Three Huntsmen

It’s of three huntsmen brave and bold as I have heard them say
They took five hundred guineas all on one market day
And as they rode home together o’er the Wicklow mountains high
Oh it’s “Hold your horse!”, cries Johnson, “for I hear a woman cry”

“I will not stop”, says Wilson, “I will not stop”, says he
“And nor will I stop”, says Gilmore, “for robbed I am afraid we’ll be”
But Johnson getting off his horse and searching the woods all round
Till he found a naked woman with her hair pinned to the ground

“O woman dear, O woman dear! How came you here for to span?
Who’d had brought you here on this May morning with your hair pinned to the ground?”
“It was three bold and struggling men with swords keen in hand
Who’d had brought me here this May morning with my hair pinned to the ground”

“But my father he’s a wealthy man and your kindness he’ll repay
My life I place all in your hands; protect me, Sir, I pray!”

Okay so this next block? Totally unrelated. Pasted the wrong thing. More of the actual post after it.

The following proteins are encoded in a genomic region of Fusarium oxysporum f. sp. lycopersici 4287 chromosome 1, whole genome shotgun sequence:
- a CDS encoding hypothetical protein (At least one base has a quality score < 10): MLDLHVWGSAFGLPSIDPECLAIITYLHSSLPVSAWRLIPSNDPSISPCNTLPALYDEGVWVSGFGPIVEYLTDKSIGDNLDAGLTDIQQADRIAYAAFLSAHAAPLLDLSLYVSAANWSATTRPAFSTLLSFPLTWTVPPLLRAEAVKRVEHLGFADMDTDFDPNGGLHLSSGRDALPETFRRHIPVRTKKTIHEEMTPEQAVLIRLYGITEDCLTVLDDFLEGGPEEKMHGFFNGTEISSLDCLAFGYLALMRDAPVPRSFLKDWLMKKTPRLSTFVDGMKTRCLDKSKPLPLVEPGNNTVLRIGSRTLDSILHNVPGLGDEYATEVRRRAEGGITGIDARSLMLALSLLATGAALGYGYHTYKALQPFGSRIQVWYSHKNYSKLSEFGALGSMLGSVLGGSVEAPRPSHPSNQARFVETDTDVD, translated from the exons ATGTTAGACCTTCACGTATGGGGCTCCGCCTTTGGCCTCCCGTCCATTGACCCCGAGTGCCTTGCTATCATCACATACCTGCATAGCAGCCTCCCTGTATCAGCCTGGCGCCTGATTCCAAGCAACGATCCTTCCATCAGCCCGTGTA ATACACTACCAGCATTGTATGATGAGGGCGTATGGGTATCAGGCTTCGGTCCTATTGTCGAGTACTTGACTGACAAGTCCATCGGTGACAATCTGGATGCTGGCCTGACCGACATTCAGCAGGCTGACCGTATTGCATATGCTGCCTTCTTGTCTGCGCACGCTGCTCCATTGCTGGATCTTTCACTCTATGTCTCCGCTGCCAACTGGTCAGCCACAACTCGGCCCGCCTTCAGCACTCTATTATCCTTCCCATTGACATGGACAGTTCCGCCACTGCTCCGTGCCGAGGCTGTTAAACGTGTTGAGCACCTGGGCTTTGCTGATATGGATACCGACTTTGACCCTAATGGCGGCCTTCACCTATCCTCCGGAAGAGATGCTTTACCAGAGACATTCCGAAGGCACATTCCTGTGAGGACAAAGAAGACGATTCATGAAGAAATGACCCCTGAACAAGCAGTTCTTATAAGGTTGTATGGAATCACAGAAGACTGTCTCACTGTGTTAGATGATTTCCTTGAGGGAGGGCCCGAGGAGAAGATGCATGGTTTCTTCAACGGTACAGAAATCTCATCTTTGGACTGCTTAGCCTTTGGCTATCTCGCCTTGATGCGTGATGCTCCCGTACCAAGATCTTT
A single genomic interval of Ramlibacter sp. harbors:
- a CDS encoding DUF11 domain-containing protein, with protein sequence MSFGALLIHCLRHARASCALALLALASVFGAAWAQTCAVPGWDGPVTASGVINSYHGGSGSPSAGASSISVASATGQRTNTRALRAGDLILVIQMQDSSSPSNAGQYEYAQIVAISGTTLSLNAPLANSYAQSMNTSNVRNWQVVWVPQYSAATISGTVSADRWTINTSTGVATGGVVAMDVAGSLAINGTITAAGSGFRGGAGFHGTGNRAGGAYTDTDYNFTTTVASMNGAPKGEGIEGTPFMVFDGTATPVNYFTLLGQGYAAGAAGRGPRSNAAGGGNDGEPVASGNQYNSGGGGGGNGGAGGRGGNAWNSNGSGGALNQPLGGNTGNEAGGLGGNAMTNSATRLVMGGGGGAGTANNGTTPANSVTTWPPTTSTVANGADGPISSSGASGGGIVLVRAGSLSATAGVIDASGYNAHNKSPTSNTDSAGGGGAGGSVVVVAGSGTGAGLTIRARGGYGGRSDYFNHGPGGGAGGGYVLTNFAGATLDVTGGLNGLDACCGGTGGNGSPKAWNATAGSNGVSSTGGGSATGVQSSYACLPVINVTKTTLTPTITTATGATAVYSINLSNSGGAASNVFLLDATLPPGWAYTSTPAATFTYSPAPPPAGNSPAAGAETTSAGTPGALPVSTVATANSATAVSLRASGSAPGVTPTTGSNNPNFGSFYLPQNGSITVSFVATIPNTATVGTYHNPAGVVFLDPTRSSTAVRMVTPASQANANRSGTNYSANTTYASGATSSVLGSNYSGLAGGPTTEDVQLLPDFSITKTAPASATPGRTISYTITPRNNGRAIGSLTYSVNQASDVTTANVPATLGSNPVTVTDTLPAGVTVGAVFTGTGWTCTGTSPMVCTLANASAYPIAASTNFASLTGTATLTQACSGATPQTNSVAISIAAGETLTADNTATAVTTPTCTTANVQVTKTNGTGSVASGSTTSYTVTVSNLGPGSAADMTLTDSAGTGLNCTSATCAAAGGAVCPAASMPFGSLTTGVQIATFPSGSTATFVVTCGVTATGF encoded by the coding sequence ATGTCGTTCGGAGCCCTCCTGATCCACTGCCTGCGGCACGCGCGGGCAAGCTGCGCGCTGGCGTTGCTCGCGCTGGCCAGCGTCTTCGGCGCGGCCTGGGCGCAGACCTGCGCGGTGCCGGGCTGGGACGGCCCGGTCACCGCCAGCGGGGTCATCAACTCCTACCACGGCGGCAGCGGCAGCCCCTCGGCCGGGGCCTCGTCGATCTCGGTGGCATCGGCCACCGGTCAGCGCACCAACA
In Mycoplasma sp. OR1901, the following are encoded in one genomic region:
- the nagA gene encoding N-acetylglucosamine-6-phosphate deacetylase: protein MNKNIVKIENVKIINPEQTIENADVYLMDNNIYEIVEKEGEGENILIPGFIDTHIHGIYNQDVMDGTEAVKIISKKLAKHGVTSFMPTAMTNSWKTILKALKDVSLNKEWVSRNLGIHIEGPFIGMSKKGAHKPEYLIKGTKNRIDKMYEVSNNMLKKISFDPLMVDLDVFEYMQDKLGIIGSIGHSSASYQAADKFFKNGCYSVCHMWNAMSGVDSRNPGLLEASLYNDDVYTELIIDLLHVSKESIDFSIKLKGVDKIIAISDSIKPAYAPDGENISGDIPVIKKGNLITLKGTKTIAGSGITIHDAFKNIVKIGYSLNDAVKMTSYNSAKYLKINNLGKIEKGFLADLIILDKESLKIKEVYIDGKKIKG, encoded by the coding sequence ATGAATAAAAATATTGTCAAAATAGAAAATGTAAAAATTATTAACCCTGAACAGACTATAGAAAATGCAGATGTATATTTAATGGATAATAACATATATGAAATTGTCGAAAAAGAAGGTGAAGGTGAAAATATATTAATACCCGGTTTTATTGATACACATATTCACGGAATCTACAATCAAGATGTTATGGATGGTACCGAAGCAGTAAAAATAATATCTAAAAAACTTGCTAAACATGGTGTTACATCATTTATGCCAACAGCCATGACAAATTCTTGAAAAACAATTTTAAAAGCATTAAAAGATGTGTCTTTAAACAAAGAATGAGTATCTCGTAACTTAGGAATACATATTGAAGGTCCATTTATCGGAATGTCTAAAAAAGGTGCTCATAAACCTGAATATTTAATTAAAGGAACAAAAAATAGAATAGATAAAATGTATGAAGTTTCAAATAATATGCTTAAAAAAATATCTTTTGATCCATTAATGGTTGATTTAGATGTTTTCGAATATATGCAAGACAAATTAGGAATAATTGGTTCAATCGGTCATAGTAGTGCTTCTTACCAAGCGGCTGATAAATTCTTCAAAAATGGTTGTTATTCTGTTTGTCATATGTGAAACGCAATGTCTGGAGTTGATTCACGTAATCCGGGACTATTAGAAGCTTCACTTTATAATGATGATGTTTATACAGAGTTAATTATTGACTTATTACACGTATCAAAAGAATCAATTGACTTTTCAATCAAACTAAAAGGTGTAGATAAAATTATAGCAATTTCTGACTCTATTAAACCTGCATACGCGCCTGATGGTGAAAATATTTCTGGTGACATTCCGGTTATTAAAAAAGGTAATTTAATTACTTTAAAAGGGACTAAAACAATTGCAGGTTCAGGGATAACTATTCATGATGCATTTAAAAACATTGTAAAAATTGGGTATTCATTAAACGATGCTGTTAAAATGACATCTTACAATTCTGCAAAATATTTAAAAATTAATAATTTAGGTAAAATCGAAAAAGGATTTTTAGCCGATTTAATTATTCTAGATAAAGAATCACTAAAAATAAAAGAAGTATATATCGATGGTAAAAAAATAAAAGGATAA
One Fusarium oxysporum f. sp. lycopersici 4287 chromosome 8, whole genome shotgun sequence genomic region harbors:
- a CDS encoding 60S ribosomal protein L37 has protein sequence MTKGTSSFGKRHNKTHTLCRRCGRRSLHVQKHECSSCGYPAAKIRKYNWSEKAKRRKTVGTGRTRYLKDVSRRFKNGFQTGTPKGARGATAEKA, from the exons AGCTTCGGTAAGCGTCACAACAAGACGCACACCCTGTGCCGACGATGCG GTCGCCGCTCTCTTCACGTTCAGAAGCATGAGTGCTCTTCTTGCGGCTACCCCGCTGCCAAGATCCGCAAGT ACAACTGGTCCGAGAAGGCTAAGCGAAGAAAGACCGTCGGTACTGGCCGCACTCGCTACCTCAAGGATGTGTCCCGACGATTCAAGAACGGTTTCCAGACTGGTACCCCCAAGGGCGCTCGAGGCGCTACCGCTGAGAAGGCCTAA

Well Johnson being a man of his own being valiant, brave and bold
He took off the coat from off his back for to keep her from the cold

And Johnson getting on his horse the woman got on behind
They rode down that lonesome valley their fortunes for to find
And as they rode on along the way as fast as they could ride
She threw her fingers to her lips and she gave three shivering cries

Out sprang three bold and struggling men with swords keen in hand
Who commanded him to tarry commanded him to stand
“Well, I will stand!” says Johnson “I’ll stand” then says he
“For I never was in all my life afraid of any three”

And Johnson killing two of them not minding the woman behind
As he was at the other one she stabbed him from behind
The day was free and a market day; the people all passing by
Could have seen this awful murder; could have seen poor Johnson die.

 

Traditional – New Words & Music by Andy Irvine

“Three Huntsmen”, a song (about a sinister murder) that Irvine learnt from Johnny Moynihan in the early sixties. It first appeared on Sweeney’s Men’s eponymous album under the name “Johnston” and set to a different tune from this recording, written by Irvine and reminiscent of a slowed-down version of “The Walls of Liscaroll”. This song also appears as entry H185 in Sam Henry’s Songs of the People but with a happy ending omitted here.

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